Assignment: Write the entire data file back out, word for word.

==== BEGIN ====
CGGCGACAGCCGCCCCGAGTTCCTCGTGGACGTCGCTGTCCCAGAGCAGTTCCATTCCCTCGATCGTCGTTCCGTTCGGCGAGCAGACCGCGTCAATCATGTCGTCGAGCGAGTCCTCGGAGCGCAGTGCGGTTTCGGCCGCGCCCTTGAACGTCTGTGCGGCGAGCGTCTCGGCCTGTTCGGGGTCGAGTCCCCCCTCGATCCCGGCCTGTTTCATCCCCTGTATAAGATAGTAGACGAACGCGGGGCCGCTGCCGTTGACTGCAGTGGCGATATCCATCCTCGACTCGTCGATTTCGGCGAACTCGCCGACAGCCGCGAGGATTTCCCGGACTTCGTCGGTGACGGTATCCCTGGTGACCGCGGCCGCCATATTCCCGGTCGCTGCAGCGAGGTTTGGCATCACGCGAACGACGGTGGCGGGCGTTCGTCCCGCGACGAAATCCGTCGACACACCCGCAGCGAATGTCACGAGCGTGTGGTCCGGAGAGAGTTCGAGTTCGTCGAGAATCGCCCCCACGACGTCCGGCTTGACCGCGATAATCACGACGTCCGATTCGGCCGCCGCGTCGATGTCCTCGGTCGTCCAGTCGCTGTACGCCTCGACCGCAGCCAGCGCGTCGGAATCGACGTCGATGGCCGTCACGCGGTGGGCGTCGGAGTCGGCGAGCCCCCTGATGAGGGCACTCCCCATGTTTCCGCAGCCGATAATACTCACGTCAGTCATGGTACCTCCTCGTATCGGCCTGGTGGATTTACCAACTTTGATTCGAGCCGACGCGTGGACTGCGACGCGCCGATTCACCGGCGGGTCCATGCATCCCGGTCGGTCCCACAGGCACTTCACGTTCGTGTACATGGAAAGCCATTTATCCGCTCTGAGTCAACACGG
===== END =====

CGGCGACAGCCGCCCCGAGTTCCTCGTGGACGTCGCTGTCCCAGAGCAGTTCCATTCCCTCGATCGTCGTTCCGTTCGGCGAGCAGACCGCGTCAATCATGTCGTCGAGCGAGTCCTCGGAGCGCAGTGCGGTTTCGGCCGCGCCCTTGAACGTCTGTGCGGCGAGCGTCTCGGCCTGTTCGGGGTCGAGTCCCCCCTCGATCCCGGCCTGTTTCATCCCCTGTATAAGATAGTAGACGAACGCGGGGCCGCTGCCGTTGACTGCAGTGGCGATATCCATCCTCGACTCGTCGATTTCGGCGAACTCGCCGACAGCCGCGAGGATTTCCCGGACTTCGTCGGTGACGGTATCCCTGGTGACCGCGGCCGCCATATTCCCGGTCGCTGCAGCGAGGTTTGGCATCACGCGAACGACGGTGGCGGGCGTTCGTCCCGCGACGAAATCCGTCGACACACCCGCAGCGAATGTCACGAGCGTGTGGTCCGGAGAGAGTTCGAGTTCGTCGAGAATCGCCCCCACGACGTCCGGCTTGACCGCGATAATCACGACGTCCGATTCGGCCGCCGCGTCGATGTCCTCGGTCGTCCAGTCGCTGTACGCCTCGACCGCAGCCAGCGCGTCGGAATCGACGTCGATGGCCGTCACGCGGTGGGCGTCGGAGTCGGCGAGCCCCCTGATGAGGGCACTCCCCATGTTTCCGCAGCCGATAATACTCACGTCAGTCATGGTACCTCCTCGTATCGGCCTGGTGGATTTACCAACTTTGATTCGAGCCGACGCGTGGACTGCGACGCGCCGATTCACCGGCGGGTCCATGCATCCCGGTCGGTCCCACAGGCACTTCACGTTCGTGTACATGGAAAGCCATTTATCCGCTCTGAGTCAACACGG